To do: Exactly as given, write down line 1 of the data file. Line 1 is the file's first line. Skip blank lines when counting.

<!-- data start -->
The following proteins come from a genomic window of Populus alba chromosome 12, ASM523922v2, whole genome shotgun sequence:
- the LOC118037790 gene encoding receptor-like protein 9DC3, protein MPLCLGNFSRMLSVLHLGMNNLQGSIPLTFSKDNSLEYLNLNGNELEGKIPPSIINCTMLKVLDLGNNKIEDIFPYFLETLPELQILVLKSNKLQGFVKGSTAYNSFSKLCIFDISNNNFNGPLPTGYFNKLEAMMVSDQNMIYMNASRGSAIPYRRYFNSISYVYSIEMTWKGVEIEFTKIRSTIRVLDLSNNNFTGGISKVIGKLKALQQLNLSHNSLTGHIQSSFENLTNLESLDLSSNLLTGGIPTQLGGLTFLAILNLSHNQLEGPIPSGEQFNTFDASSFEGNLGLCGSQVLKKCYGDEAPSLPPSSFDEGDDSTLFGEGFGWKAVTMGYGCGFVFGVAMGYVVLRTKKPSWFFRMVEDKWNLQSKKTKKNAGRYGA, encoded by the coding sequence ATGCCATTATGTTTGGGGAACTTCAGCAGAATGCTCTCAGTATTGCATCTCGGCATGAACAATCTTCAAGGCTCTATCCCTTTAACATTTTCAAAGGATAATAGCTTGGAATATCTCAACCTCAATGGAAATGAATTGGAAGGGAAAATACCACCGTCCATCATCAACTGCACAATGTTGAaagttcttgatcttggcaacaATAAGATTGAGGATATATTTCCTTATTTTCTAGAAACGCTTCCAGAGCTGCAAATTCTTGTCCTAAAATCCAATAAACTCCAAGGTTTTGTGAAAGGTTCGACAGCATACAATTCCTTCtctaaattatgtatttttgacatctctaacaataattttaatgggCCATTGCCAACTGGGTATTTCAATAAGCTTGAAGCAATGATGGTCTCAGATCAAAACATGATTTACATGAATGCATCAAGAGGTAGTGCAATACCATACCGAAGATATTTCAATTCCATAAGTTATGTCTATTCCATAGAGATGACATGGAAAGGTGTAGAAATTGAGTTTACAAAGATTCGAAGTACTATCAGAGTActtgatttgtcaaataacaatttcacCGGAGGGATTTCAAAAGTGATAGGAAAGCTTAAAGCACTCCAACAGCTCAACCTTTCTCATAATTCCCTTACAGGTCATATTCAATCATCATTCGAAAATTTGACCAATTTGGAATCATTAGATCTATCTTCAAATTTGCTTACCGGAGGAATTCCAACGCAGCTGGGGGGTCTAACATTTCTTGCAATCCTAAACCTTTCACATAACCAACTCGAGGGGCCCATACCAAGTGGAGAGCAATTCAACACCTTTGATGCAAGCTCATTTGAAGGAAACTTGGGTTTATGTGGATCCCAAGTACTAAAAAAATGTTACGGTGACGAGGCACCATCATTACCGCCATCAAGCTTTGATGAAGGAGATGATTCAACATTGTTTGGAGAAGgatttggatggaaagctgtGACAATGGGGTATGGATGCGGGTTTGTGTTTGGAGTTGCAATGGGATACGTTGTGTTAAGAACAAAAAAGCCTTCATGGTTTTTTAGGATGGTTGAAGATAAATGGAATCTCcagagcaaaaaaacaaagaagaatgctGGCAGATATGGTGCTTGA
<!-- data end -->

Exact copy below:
The following proteins come from a genomic window of Populus alba chromosome 12, ASM523922v2, whole genome shotgun sequence: